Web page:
Exploring Radical Traditionalist Catholicism and the 'Synagogue of Satan'
From a makeshift pulpit inside an Indiana Quality Inn, a baby-faced priest angrily denounces the Jews, saying they mean to "destroy all Christian nations."
In offices in State Line, Pa., an intense, bespectacled man tirelessly recounts how the 1911 Catholic Encyclopedia "predicts the anti-Christ will come from Jewry" and warns of the Jews' role in the coming "New World Order."
At a gathering near the Philadelphia airport, men in priests' collars and brown monks' robes rage against the "Judeo-Masonic" conspiracy to destroy the Catholic Church, the "Marxist-Jewish" scheme to wreck American schools, and even an elaborate 9/11 plot, "predicted by the Blessed Virgin Mary 84 years ago."
For most Americans, the world of "radical traditionalist Catholicism" is so remote and little-known -- it entered the nation's consciousness, just barely, with revelations about the strident anti-Semitism of actor Mel Gibson and his father, Hutton -- that it may seem wholly irrelevant to the modern world. Is it really important what a group of people, many excommunicated and most gathered behind the walls of their monasteries and other institutions, think about the Jews? That many believe there was no Holocaust? That some say every pope since 1958 has been illegitimate, and a few even insist the real pope has been kidnapped?
The fact is, it does matter. As explained in a remarkable and sweeping story by the Intelligence Report's Heidi Beirich, the best estimates suggest there are 100,000 radical traditionalists in America, a number that appears to be growing. And while the size of this movement is dwarfed by the 70 million mainstream Catholics in this country, these energetic men and women are having an influence.
For one thing, the open anti-Semitism that characterizes the movement is leaking into other subcultures, some of them especially dangerous.
Last September, Father Nicholas Gruner, leader of the International Fatima Rosary Crusade and a key player in the radical traditionalist milieu, celebrated a special morning Mass at the Washington, D.C., conference of The Barnes Review, a Holocaust denial journal, also attended by neo-Nazis and other white supremacists. In February 2006, John Sharpe, head of the Legion of St. Louis and another leading radical traditionalist, sold books at a conference of the racist magazine American Renaissance that also played host to neo-Nazi David Duke. (Last December, Duke spoke to a Holocaust denial conference hosted by the Iranian government.)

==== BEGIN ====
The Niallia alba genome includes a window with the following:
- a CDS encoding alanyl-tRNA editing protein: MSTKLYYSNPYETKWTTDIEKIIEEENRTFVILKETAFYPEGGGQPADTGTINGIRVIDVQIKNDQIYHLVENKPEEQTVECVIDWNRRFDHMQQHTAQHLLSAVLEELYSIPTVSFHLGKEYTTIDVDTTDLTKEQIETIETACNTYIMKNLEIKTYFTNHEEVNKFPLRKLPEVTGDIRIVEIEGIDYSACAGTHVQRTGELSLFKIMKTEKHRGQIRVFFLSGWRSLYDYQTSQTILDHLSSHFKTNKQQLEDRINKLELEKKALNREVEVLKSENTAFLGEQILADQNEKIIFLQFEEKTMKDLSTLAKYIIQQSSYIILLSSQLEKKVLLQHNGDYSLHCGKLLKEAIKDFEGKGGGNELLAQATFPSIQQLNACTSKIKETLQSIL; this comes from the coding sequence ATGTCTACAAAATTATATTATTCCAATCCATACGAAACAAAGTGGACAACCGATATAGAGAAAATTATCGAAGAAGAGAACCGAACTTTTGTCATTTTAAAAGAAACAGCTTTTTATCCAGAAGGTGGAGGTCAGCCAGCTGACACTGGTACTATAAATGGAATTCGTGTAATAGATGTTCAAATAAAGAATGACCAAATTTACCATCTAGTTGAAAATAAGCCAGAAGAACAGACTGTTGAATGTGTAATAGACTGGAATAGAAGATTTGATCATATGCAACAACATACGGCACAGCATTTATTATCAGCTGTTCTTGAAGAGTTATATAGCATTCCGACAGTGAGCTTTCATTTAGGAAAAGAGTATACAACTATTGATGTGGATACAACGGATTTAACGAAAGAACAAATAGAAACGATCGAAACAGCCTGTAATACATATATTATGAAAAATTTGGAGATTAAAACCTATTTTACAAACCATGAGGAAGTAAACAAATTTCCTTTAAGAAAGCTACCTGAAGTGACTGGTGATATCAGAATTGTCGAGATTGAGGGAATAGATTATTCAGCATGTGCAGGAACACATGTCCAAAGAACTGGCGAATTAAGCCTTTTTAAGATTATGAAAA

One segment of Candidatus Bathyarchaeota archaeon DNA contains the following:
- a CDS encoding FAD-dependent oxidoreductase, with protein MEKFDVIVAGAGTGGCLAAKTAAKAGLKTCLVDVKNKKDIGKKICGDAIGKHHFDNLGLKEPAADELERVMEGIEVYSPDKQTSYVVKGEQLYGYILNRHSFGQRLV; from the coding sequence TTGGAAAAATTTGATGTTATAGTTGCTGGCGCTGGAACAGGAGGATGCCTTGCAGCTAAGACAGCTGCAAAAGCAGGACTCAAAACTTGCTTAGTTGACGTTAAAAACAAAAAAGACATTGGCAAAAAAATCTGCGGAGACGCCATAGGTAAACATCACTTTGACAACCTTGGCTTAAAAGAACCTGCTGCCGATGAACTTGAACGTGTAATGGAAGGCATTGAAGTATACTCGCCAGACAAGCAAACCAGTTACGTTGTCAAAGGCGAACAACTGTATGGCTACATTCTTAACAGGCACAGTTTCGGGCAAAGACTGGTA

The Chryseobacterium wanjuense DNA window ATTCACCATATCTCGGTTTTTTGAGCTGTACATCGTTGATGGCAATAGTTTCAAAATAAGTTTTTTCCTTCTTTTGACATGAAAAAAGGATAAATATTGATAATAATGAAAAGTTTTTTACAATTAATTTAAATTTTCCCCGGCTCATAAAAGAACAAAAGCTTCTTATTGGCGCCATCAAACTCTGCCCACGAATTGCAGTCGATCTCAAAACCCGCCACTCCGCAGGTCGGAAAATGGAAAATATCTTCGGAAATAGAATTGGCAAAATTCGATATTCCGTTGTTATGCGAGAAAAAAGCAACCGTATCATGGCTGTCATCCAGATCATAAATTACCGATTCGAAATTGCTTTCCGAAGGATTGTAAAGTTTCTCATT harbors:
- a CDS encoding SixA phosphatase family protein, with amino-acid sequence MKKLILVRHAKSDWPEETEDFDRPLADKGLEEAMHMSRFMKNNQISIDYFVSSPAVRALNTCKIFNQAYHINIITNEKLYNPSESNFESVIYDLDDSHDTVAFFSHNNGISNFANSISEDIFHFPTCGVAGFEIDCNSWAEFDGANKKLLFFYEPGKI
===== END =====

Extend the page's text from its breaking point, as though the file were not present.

In one case, the simmering anti-Semitism of the radical traditionalists may even have affected the thinking of a serial-killing terrorist. A new book by Maryanne Vollers, Lone Wolf: Eric Rudolph: Murder, Myth, and the Pursuit of an American Outlaw, suggests that Rudolph may have been influenced by radical traditionalism, in addition to his known ties to the neo-Nazi theology of Christian Identity.
The movement also may be gaining influence on the larger political scene. A case in point is that of Christopher Ferrara, leader of the American Catholic Lawyers Association. Ferrara, who writes for the anti-Semitic, radical traditionalist journal The Remnant, was the lawyer for the family of Terri Schiavo and a key player, along with Republican and Christian Right leaders, in getting Congress to pass a law to keep the severely brain-damaged woman alive. It was later overturned.
In the United States, we are accustomed to thinking of race as the critical fault line splitting our society. But in the world at large, religion is just as divisive.
From Iraq to the former Yugoslavia to uncounted other regions, religiously based violence has recently torn apart societies that once included people of different faiths living together in peace. Even in the United States, with its strong tradition of religious pluralism, religious conflicts seem to be increasing almost yearly.
One would think that radical traditionalists would understand this. After all, Catholics historically have been among the most despised minorities in America, with hatred of "papists" driving the Know Nothing party in the 1850s and swelling the Ku Klux Klan in the 1920s to almost 4 million members. The same kind of demonization that Catholics were subjected to in the past is now being practiced by extremist Catholics who describe all Jews as the "synagogue of Satan."